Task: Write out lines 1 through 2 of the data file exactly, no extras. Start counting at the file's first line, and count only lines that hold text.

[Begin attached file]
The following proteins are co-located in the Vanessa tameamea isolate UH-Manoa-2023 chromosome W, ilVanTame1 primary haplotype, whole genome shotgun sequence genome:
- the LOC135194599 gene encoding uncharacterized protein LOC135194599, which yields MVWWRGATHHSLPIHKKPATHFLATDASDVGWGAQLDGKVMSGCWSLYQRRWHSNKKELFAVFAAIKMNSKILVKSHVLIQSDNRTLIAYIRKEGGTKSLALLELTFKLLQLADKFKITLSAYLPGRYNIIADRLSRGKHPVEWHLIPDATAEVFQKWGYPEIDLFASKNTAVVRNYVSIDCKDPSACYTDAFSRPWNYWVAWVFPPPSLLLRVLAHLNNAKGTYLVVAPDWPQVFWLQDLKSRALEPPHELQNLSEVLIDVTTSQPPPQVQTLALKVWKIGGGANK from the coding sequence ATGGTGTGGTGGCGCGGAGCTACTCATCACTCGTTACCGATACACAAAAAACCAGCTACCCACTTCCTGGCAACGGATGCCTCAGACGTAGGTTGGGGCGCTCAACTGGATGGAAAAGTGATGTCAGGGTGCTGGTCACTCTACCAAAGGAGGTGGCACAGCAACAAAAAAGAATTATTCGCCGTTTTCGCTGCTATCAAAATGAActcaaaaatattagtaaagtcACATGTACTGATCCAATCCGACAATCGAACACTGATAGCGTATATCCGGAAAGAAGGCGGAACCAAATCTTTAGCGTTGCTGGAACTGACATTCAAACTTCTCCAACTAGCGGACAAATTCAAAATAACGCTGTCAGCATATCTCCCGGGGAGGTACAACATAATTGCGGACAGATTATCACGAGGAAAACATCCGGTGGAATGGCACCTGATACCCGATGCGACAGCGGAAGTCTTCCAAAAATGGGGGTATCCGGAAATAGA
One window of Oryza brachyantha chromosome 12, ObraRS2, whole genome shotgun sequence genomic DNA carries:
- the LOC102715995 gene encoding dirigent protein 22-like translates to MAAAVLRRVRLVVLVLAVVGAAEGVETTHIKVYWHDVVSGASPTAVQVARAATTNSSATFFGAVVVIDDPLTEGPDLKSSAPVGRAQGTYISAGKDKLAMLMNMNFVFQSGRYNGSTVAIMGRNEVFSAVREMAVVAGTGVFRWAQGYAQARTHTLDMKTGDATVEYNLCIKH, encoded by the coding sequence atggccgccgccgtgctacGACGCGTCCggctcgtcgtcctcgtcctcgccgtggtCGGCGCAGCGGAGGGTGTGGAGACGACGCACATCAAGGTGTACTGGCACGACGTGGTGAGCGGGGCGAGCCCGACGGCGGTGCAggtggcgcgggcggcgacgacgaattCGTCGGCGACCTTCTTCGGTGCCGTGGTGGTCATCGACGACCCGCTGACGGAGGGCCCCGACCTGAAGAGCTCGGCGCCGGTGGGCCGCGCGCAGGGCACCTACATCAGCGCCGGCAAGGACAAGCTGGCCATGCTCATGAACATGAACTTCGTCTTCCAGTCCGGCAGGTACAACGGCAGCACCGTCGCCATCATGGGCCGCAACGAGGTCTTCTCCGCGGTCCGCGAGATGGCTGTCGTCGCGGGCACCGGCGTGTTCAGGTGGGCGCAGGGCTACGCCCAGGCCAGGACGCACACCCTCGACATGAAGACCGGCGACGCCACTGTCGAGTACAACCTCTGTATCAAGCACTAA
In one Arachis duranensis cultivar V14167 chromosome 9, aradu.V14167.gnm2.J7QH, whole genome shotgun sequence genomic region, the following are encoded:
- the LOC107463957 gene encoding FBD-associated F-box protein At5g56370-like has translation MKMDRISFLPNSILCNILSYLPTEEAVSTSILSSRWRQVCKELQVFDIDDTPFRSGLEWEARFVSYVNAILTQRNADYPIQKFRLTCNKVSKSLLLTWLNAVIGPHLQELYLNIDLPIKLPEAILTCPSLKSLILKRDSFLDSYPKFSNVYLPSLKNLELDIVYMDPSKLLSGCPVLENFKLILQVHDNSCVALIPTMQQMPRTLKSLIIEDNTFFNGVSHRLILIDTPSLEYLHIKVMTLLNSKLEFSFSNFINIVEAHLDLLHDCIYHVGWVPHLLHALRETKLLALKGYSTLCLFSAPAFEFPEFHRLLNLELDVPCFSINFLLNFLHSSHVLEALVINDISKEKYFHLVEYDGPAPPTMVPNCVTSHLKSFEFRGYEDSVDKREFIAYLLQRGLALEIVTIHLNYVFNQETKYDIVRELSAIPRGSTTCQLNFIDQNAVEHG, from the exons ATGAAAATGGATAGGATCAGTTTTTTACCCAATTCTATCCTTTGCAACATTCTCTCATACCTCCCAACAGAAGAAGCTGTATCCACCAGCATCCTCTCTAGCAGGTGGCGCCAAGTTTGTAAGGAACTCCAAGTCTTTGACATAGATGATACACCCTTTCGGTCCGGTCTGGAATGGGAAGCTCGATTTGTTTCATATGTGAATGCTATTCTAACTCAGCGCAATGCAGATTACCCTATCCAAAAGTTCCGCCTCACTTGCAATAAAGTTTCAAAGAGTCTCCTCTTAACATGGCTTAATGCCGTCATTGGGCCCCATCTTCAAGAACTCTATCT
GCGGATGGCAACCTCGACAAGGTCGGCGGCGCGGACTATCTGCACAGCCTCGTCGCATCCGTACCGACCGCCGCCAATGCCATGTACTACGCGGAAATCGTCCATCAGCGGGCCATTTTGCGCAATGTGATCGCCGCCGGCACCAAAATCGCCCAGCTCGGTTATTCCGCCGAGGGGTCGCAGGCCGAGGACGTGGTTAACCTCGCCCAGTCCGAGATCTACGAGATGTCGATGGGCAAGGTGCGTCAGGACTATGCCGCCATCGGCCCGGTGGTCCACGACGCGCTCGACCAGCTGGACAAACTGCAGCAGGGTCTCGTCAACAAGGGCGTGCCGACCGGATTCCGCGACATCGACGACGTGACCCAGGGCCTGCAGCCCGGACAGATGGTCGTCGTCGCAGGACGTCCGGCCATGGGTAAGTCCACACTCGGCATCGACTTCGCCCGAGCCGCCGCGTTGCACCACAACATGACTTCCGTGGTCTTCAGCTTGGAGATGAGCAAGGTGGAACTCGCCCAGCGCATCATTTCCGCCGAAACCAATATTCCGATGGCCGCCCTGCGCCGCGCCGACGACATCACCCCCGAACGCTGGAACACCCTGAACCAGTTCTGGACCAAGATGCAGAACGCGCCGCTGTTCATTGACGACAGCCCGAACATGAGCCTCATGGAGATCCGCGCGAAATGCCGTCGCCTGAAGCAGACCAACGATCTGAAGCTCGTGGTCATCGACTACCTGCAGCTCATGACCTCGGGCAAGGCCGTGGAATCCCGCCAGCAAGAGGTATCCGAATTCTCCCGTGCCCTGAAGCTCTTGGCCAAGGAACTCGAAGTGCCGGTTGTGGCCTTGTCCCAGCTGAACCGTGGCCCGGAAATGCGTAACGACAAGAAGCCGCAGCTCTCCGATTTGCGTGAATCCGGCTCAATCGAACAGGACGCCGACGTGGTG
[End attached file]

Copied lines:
The following proteins are co-located in the Vanessa tameamea isolate UH-Manoa-2023 chromosome W, ilVanTame1 primary haplotype, whole genome shotgun sequence genome:
- the LOC135194599 gene encoding uncharacterized protein LOC135194599, which yields MVWWRGATHHSLPIHKKPATHFLATDASDVGWGAQLDGKVMSGCWSLYQRRWHSNKKELFAVFAAIKMNSKILVKSHVLIQSDNRTLIAYIRKEGGTKSLALLELTFKLLQLADKFKITLSAYLPGRYNIIADRLSRGKHPVEWHLIPDATAEVFQKWGYPEIDLFASKNTAVVRNYVSIDCKDPSACYTDAFSRPWNYWVAWVFPPPSLLLRVLAHLNNAKGTYLVVAPDWPQVFWLQDLKSRALEPPHELQNLSEVLIDVTTSQPPPQVQTLALKVWKIGGGANK from the coding sequence ATGGTGTGGTGGCGCGGAGCTACTCATCACTCGTTACCGATACACAAAAAACCAGCTACCCACTTCCTGGCAACGGATGCCTCAGACGTAGGTTGGGGCGCTCAACTGGATGGAAAAGTGATGTCAGGGTGCTGGTCACTCTACCAAAGGAGGTGGCACAGCAACAAAAAAGAATTATTCGCCGTTTTCGCTGCTATCAAAATGAActcaaaaatattagtaaagtcACATGTACTGATCCAATCCGACAATCGAACACTGATAGCGTATATCCGGAAAGAAGGCGGAACCAAATCTTTAGCGTTGCTGGAACTGACATTCAAACTTCTCCAACTAGCGGACAAATTCAAAATAACGCTGTCAGCATATCTCCCGGGGAGGTACAACATAATTGCGGACAGATTATCACGAGGAAAACATCCGGTGGAATGGCACCTGATACCCGATGCGACAGCGGAAGTCTTCCAAAAATGGGGGTATCCGGAAATAGA